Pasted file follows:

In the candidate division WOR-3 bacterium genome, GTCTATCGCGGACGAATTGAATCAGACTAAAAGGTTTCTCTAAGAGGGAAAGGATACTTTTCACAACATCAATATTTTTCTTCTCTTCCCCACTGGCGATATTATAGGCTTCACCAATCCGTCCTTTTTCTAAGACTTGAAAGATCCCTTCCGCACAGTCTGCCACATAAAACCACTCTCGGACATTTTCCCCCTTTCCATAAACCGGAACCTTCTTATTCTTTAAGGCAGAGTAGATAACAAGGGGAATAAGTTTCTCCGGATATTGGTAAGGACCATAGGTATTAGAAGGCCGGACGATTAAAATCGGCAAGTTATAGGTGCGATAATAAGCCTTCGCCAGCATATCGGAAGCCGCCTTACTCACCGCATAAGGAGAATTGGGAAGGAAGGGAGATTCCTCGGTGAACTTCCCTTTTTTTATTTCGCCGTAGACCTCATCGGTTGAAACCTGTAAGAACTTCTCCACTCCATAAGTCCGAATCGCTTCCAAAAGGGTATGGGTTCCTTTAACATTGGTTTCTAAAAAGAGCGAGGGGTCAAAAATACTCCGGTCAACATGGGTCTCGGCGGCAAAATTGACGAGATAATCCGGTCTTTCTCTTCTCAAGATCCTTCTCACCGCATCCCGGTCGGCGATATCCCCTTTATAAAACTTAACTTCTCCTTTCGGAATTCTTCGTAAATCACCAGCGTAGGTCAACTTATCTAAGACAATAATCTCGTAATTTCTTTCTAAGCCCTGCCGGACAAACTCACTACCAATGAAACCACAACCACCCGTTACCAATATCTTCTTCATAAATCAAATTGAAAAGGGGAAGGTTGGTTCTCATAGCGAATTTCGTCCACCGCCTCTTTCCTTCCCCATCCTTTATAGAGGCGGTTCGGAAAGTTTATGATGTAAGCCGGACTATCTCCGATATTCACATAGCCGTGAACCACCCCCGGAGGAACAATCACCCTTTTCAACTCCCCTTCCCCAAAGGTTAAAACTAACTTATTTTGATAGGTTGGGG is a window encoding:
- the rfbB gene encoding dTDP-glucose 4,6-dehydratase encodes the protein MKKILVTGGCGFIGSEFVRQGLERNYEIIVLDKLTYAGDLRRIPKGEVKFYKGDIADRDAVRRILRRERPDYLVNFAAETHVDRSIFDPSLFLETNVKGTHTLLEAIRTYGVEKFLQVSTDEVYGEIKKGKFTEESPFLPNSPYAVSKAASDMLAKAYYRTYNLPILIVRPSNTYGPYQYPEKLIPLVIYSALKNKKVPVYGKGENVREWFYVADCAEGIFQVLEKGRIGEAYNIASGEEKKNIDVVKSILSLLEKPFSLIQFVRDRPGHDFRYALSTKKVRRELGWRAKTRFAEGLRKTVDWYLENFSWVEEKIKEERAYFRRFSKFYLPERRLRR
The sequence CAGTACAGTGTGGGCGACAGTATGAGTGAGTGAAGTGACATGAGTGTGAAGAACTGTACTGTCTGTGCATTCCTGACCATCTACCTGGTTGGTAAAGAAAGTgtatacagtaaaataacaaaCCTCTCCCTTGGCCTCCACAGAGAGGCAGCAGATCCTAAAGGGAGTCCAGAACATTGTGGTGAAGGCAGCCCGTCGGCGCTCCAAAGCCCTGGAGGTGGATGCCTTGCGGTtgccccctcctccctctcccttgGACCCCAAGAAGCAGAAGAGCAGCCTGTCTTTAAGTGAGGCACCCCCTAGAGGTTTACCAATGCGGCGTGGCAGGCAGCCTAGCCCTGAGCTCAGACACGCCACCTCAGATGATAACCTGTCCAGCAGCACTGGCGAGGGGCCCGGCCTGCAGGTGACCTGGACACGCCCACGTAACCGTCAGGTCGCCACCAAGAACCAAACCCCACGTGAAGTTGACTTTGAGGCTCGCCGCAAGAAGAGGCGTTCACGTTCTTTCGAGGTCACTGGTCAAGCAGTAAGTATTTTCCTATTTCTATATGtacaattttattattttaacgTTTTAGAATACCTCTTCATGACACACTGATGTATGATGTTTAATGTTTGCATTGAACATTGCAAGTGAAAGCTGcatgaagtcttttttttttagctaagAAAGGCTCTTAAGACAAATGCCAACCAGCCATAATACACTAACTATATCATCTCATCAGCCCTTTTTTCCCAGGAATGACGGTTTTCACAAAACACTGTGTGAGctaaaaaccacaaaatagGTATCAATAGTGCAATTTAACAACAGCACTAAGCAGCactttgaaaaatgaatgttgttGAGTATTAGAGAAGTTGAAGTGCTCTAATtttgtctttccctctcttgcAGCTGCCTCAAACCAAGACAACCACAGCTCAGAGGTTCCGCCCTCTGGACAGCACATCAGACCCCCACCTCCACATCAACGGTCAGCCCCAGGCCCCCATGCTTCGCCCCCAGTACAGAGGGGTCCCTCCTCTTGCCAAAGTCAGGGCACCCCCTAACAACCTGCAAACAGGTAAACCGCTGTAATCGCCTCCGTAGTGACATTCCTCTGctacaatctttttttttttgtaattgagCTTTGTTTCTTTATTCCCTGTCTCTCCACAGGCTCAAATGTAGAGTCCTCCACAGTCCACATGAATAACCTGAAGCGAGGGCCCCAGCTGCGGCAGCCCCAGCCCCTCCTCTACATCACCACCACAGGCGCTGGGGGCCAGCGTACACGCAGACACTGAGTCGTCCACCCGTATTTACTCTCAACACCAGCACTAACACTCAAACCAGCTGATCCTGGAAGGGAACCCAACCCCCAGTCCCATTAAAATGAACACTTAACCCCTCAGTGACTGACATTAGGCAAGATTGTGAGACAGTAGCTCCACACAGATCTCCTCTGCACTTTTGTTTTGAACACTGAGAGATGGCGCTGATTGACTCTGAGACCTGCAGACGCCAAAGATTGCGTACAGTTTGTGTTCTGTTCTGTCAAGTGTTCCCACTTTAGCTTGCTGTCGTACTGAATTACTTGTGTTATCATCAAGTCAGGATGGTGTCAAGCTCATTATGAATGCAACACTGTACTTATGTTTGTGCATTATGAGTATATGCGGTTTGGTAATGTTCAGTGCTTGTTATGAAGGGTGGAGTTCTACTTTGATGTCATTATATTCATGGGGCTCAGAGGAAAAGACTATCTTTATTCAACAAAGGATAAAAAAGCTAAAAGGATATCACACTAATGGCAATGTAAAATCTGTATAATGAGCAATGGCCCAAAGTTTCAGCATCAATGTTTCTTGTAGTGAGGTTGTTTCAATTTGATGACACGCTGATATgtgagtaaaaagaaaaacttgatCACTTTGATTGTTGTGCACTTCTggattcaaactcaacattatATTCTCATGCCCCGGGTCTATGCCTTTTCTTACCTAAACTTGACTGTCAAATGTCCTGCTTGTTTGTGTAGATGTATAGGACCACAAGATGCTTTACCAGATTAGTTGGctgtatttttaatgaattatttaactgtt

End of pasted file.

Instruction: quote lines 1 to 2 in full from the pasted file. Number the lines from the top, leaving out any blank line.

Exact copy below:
In the candidate division WOR-3 bacterium genome, GTCTATCGCGGACGAATTGAATCAGACTAAAAGGTTTCTCTAAGAGGGAAAGGATACTTTTCACAACATCAATATTTTTCTTCTCTTCCCCACTGGCGATATTATAGGCTTCACCAATCCGTCCTTTTTCTAAGACTTGAAAGATCCCTTCCGCACAGTCTGCCACATAAAACCACTCTCGGACATTTTCCCCCTTTCCATAAACCGGAACCTTCTTATTCTTTAAGGCAGAGTAGATAACAAGGGGAATAAGTTTCTCCGGATATTGGTAAGGACCATAGGTATTAGAAGGCCGGACGATTAAAATCGGCAAGTTATAGGTGCGATAATAAGCCTTCGCCAGCATATCGGAAGCCGCCTTACTCACCGCATAAGGAGAATTGGGAAGGAAGGGAGATTCCTCGGTGAACTTCCCTTTTTTTATTTCGCCGTAGACCTCATCGGTTGAAACCTGTAAGAACTTCTCCACTCCATAAGTCCGAATCGCTTCCAAAAGGGTATGGGTTCCTTTAACATTGGTTTCTAAAAAGAGCGAGGGGTCAAAAATACTCCGGTCAACATGGGTCTCGGCGGCAAAATTGACGAGATAATCCGGTCTTTCTCTTCTCAAGATCCTTCTCACCGCATCCCGGTCGGCGATATCCCCTTTATAAAACTTAACTTCTCCTTTCGGAATTCTTCGTAAATCACCAGCGTAGGTCAACTTATCTAAGACAATAATCTCGTAATTTCTTTCTAAGCCCTGCCGGACAAACTCACTACCAATGAAACCACAACCACCCGTTACCAATATCTTCTTCATAAATCAAATTGAAAAGGGGAAGGTTGGTTCTCATAGCGAATTTCGTCCACCGCCTCTTTCCTTCCCCATCCTTTATAGAGGCGGTTCGGAAAGTTTATGATGTAAGCCGGACTATCTCCGATATTCACATAGCCGTGAACCACCCCCGGAGGAACAATCACCCTTTTCAACTCCCCTTCCCCAAAGGTTAAAACTAACTTATTTTGATAGGTTGGGG is a window encoding:
- the rfbB gene encoding dTDP-glucose 4,6-dehydratase encodes the protein MKKILVTGGCGFIGSEFVRQGLERNYEIIVLDKLTYAGDLRRIPKGEVKFYKGDIADRDAVRRILRRERPDYLVNFAAETHVDRSIFDPSLFLETNVKGTHTLLEAIRTYGVEKFLQVSTDEVYGEIKKGKFTEESPFLPNSPYAVSKAASDMLAKAYYRTYNLPILIVRPSNTYGPYQYPEKLIPLVIYSALKNKKVPVYGKGENVREWFYVADCAEGIFQVLEKGRIGEAYNIASGEEKKNIDVVKSILSLLEKPFSLIQFVRDRPGHDFRYALSTKKVRRELGWRAKTRFAEGLRKTVDWYLENFSWVEEKIKEERAYFRRFSKFYLPERRLRR